Insurers are also feeling the pressure. The emphasis in recent years on medical cost containment, like that found in the Medicare system, has created major cost shifting problems for workers' compensation insurers. Many of the mechanisms for workers' compensation come from government and health insurance cost containment programs which have not been developed specifically for industrial injuries. While some of these plans may cap the cost per unit of service, they may not control the frequency of that service. Other cost containment techniques for reducing group health insurance costs have proven successful because the employer is able to control or direct the provider of medical or hospital services.

However, in workers' compensation, 29 U.S. jurisdictions allow the worker to make the first choice of the treating physician. Although politically difficult, this must be changed because successful approaches to medical cost containment involve innovative programs such as HMOs, DRGs and PPOs. It is important to remember that workers' compensation medical benefits are different than other types of health care benefits. Under the workers' compensation system; medical care is fixed by law and cannot be negotiated as though it were an employee benefit.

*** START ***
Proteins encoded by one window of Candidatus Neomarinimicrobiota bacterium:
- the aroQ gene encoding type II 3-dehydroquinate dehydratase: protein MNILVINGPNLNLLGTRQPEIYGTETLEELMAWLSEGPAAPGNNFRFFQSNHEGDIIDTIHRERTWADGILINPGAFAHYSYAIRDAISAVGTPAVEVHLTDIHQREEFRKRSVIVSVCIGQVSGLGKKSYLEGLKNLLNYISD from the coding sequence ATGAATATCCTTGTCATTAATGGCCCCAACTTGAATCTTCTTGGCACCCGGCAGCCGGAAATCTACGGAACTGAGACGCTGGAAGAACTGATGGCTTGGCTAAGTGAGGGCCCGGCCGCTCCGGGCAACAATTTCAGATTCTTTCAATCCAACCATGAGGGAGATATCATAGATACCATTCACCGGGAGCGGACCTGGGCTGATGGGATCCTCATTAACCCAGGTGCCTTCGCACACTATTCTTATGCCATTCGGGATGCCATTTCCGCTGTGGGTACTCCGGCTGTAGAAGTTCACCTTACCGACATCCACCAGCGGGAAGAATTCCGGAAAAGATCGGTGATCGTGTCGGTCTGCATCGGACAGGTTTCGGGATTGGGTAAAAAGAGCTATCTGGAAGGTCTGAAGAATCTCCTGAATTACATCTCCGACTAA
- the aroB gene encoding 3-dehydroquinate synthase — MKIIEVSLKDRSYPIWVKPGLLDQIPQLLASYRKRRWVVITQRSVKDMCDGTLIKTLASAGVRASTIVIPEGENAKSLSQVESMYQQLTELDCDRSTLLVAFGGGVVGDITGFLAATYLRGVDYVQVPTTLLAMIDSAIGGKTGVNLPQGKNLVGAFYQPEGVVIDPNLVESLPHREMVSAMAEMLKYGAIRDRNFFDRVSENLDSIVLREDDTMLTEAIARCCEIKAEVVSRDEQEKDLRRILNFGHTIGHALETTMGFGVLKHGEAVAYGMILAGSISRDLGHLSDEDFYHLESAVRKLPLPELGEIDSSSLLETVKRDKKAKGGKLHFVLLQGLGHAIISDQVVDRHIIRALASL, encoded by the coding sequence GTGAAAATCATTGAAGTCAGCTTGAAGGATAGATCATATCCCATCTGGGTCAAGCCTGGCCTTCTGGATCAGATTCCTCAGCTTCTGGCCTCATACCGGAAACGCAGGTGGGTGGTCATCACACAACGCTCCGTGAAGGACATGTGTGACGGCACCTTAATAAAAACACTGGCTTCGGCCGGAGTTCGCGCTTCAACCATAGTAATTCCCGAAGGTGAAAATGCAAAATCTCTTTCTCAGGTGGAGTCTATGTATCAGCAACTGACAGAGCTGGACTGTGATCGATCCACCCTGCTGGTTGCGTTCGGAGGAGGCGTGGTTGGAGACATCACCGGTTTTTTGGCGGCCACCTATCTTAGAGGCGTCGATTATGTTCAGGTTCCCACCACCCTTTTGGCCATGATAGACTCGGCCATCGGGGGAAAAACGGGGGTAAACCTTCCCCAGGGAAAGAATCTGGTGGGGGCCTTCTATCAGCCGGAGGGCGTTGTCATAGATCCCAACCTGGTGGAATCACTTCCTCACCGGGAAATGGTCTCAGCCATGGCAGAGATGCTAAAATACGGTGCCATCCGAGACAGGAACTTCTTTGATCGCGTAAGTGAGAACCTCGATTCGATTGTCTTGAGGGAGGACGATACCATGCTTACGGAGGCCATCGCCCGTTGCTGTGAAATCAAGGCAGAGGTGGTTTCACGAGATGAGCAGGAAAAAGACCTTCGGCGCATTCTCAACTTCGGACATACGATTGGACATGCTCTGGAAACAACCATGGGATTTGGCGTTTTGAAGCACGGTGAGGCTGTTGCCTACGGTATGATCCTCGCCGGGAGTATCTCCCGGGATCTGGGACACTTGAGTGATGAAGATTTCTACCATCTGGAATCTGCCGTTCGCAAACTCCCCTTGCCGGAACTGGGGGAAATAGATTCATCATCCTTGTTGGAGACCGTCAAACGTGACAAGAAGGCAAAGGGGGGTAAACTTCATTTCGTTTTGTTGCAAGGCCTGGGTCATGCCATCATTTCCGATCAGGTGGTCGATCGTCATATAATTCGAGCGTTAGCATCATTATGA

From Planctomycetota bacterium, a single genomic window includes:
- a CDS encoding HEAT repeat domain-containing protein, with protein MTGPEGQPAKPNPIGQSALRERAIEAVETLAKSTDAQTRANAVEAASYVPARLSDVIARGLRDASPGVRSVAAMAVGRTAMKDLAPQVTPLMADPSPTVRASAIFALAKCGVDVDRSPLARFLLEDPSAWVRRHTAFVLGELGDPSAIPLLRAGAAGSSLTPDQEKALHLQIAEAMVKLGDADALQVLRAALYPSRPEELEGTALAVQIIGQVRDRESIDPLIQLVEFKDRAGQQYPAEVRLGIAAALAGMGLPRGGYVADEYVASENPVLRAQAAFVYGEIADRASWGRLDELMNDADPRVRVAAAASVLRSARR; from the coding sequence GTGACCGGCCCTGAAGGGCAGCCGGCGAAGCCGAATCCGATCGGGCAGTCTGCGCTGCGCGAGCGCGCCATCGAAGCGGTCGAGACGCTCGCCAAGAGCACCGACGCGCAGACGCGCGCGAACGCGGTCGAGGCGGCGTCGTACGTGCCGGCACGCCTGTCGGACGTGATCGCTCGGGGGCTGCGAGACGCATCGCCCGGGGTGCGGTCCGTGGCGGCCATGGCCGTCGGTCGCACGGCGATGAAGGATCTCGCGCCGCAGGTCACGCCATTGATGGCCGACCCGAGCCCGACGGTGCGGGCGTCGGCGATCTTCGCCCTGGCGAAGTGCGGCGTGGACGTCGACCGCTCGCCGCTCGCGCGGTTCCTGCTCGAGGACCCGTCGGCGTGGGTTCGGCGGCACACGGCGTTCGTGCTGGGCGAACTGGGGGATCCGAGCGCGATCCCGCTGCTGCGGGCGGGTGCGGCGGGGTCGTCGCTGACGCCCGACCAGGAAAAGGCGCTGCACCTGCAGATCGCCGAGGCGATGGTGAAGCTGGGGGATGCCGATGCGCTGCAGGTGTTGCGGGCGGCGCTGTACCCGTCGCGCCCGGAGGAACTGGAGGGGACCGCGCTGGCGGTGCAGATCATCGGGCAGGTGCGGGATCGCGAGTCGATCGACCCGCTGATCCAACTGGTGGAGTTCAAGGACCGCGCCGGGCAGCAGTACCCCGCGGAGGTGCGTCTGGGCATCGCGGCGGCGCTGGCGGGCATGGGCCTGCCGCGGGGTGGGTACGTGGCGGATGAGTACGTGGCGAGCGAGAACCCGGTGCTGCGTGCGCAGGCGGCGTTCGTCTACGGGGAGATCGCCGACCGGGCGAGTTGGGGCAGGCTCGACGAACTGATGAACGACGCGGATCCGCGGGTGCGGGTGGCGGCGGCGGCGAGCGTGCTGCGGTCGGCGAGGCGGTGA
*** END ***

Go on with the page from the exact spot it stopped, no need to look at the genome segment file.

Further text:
Compared to Medicare, Medicaid and private group health insurance programs, workers' compensation medical expenses are still fairly unregulated. In many states, the standard practice of fee-for-service remains. The only guidance in this arrangement comes from state workers' compensation laws that require employers to pay reasonable and necessary medical costs related to the work injury.

But the new and innovative plans and the use of fee schedules can incorporate regulation into the system and control costs. Fee schedules state maximum payment amounts, depending on the injury. Twenty states currently use some form of medical or hospital fee schedule, and 10 more are considering their use.

Other methods for reducing medical costs include involvement of medical professionals in the claims management process, active claims management, hospital bill audit programs and having employers and insurers review the workers' compensation system's medical utilization.

These cost saving measures will only work if insurers, business, government and the medical community cooperate. Workers' compensation is a vital function of this country's work force, but if health care costs continue to climb, it may no longer be able to provide the security for which it was intended.

Steven D. Millikan is vice president and director of workers' compensation for the Alliance of American Insurers in Chicago, IL. Mr. Millikan is a former deputy insurance commissioner of Missouri.
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Author:Millikan, Steven D.
Publication:Risk Management
Date:Mar 1, 1989